Washington — The United States will provide $50 million over the next three years to fund health, environmental, women’s empowerment and other developmental projects in Southeast Asian countries linked to the Lower Mekong River.
Secretary of State Hillary Clinton announced the funding in Phnom Penh, Cambodia, July 13 when she unveiled a new, long-term commitment to the region known as the Lower Mekong Initiative 2020 (LMI 2020).
“It is a multiyear vision for how the United States can help each of our partners together as well as individually to build a more prosperous region,” she said.
One part of LMI 2020 involves U.S. support for a new partnership between the government of Vietnam and Harvard University to train the region’s next generation of public policy specialists and leaders in key areas. Other efforts under LMI 2020 will inject new resources into the fight against malaria and climate change. The funding for LMI 2020 is in addition to bilateral support the United States already provides.
LMI 2020 will have a coordinating hub at the office of the U.S. Agency for International Development (USAID) in Bangkok to facilitate cooperation and connectivity among the members. Clinton made it clear that participation by all is needed to make the initiative a success.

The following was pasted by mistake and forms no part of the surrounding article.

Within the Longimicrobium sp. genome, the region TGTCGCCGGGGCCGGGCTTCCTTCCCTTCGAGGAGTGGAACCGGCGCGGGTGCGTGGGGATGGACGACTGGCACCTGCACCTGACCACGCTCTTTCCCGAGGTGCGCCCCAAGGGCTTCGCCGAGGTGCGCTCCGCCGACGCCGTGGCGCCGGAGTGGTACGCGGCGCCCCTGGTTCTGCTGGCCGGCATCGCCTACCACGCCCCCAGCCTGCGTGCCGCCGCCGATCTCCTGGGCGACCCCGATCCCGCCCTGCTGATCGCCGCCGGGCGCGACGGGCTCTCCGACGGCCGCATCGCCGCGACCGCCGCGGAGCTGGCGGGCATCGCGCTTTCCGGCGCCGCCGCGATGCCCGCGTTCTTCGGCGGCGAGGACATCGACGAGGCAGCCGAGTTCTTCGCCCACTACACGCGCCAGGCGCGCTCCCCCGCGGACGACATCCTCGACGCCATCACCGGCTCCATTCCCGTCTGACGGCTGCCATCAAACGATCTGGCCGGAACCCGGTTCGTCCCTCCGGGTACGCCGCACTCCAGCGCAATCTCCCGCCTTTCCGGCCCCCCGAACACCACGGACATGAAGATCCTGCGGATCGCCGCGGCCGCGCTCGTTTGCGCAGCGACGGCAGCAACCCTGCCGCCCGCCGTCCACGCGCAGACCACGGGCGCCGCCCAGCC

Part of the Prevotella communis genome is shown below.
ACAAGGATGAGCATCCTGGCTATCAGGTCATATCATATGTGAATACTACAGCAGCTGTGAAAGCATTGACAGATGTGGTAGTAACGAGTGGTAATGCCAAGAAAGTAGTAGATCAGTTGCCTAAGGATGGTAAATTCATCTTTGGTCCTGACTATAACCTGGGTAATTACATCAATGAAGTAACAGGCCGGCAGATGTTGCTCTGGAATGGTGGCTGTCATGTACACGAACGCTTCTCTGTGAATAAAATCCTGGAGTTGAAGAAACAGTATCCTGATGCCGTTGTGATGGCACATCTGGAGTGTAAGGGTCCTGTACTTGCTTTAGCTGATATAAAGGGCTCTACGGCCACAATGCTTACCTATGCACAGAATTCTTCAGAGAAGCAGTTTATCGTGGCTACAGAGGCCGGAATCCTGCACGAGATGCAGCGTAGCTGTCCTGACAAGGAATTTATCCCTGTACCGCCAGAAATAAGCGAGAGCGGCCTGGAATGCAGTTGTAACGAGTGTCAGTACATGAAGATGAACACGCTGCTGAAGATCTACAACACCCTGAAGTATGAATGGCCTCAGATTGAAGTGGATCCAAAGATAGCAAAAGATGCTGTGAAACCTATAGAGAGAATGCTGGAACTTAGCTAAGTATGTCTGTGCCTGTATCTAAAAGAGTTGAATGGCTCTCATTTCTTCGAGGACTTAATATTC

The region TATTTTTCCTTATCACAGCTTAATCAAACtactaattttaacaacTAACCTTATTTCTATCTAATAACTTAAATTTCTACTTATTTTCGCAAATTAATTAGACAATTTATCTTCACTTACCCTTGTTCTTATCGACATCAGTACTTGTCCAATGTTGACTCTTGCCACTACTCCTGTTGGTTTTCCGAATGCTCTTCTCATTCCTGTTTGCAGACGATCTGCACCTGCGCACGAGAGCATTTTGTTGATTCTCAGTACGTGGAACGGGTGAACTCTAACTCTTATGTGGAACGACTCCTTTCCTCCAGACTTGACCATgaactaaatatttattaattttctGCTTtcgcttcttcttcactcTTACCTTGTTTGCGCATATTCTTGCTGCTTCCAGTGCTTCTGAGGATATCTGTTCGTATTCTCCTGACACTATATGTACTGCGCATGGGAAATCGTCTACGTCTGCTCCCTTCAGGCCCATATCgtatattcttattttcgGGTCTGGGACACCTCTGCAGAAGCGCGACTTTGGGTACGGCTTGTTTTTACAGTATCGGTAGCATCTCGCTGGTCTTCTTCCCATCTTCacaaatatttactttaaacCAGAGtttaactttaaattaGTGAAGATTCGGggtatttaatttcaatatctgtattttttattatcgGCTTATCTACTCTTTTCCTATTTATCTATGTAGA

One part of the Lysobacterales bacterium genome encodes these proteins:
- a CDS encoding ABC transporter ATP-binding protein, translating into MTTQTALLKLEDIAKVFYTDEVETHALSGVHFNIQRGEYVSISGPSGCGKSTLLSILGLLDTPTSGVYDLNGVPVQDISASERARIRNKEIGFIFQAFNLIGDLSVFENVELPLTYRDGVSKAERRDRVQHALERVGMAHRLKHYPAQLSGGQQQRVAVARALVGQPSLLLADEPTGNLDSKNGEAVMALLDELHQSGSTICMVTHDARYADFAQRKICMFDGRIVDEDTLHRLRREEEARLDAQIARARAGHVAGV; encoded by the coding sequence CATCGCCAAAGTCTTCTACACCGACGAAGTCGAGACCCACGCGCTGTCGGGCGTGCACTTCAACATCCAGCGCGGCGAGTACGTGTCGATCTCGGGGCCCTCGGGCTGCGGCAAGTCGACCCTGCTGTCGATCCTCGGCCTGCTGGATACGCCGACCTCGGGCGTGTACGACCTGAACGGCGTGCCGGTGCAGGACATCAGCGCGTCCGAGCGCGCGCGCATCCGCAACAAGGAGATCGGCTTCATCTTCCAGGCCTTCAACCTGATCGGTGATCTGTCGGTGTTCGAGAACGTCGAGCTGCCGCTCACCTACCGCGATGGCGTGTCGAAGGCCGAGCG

“We think this initiative has great potential, but it can only be successful if we have full participation of all the partners, because we need your ideas and we need your very constructive and candid dialogue with us,” she said.
One of the sensitive topics among the countries in the Lower Mekong region is dam construction, which could help some but harm others.
“Some studies have explored the benefits of generating electricity, but serious questions remain about the effects on fisheries, agriculture, livelihoods, environment and health,” she said.
Clinton said the United States and other donor countries are prepared to commit up to $1 million to support studies on the impact of dams on the Lower Mekong. She urged the governments of Burma, Cambodia, Laos, Thailand and Vietnam to hold off starting dam construction until the controversies are resolved.
Clinton made a special point during her stay in Cambodia to emphasize the importance of gender equality and women’s empowerment. The U.S. government is launching several new activities focused on strengthening women’s leadership skills and incorporating their voices into policy discussions.
Those activities involve building a regional network of women leaders in government and civil society to address common issues such as environmental resources and management, funding scholarships for future women engineers, and providing financial backing for female scientists in the Lower Mekong countries to collaborate with U.S. scientists, according to a State Department fact sheet.
To support Burma’s political transition toward democracy, the United States and the Association of Southeast Asian Nations (ASEAN) are sending a trade and investment delegation July 14–15 in an effort to connect the once-isolated country with the global economy.
Clinton said LMI 2020 symbolizes a long-term U.S. commitment to the region. “We’re proud to be your partners, enduring partners, as you promote security and prosperity, and we look forward to many years of working together,” she said.